Six months after Cagney’s departure, “Mom” volunteered for a special mission to recover a German Shepherd pup from the local shelter (ah, that awful word again) and the scene was set for yet another canine friendship. “Riley” was brought home one afternoon, the plan being that another rescue volunteer would pick him up the next day and drive him halfway to a new home. However, the best laid plans often run awry and Riley became ill with what was thought to be simple diarrhea, but turned out to be distemper (80% of all dogs contracting distemper die). His adoption was cancelled by his new owner and rather than return him to the shelter where he would surely perish, he was treated and nursed back to health by “Mom” here, and survived a vicious case of distemper. Then five months old, he had barely regained his health when three weeks later he was diagnosed with Parvovirus, another life threatening disease. Recognizing his plight in time, and getting him to the vet, where he would spend the next six days and five nights getting intravenous fluids and drug therapy, saved him.


Along the way, it became apparent to us that Riley was not a pure bred German Shepherd (GS) but had a little chow (black tongue) in his lineage. As he’s grown his coloring looks mostly German Shepherd. He has the Chow tail curled over his back, a shorter muzzle than a normal GS with a broader head, which is red on top, much like a red Chow. “Carrot-Top” has been most appropriate, especially when coupled as the “Carrot-Topped Chow-derheaded Shepherd.”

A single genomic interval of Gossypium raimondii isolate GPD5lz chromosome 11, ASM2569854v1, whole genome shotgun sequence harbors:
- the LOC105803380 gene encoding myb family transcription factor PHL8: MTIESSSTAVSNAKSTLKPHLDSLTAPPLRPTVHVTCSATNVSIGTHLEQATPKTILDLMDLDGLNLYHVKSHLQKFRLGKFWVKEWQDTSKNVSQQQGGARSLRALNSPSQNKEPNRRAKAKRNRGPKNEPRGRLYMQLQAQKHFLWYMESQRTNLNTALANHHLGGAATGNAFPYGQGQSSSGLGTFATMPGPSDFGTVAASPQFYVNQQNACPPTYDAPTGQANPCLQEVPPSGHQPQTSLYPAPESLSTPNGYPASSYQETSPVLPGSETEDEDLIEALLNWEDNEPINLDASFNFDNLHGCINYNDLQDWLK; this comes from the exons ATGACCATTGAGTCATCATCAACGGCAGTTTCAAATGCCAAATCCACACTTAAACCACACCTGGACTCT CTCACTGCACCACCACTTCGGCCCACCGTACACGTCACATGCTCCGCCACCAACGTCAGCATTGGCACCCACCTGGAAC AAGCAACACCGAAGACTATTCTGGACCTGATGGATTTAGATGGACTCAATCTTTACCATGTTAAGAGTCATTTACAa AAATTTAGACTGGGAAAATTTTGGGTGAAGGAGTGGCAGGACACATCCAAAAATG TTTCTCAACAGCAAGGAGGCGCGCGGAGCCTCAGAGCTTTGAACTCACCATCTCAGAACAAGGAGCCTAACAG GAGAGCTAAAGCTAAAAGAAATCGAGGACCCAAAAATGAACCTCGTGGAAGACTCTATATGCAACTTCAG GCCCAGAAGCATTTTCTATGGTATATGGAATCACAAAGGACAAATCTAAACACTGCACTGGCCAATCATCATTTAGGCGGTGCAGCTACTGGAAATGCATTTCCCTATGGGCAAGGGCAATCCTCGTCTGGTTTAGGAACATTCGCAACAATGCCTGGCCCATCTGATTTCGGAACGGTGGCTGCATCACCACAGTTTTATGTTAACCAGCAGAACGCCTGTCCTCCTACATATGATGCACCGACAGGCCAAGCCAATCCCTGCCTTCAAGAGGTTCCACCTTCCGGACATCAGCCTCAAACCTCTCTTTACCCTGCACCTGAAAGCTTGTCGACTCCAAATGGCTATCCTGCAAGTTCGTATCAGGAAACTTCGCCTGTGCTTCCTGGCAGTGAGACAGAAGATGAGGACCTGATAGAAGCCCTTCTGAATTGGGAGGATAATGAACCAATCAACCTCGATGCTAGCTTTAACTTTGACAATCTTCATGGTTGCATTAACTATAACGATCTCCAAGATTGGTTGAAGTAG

Once well and home, Riley was ready to be-a-pup and romp. He found a perfect partner and friend in TSMO. Once she “latched” onto him Riley was her friend; and another mutual admiration/devotion had begun. They have played constantly, rassled, and engaged in mock battles, which are never anything but a lot of teeth baring, ugly growling, yowling and face-spitting. They are a regular “Mutt & Jeff” team, Riley weighing in at 65# and TSMO tipping the scales at a hefty 28# soaking wet; but they are best friends, and that’s all that matters to them. We all hope that the biggest problem they have for years is deciding who’s going to be “IT” for tag – usually decided that Riley will be “IT” as TSMO is by far the fastest, more like greased lightning and as agile as a ballerina (while being chased by a bull!).


In the meantime, TSMO, always ready for play, has tempted Cleo into several games of chase and be chased which has helped to ease her pain. It appears that time and TSMO (the little rascal looks so much like a MOTS and plays so much like MOTS that Cleo finds it hard to resist jumping back into familiar games) will help to heal Cleo’s broken heart.


Such are some dogs and their friends that we have known. Maybe it’s strange, maybe not; but it’s warmed our hearts to see dogs have such good friends and be so devoted to them. ……..And, some people say they’re just dogs!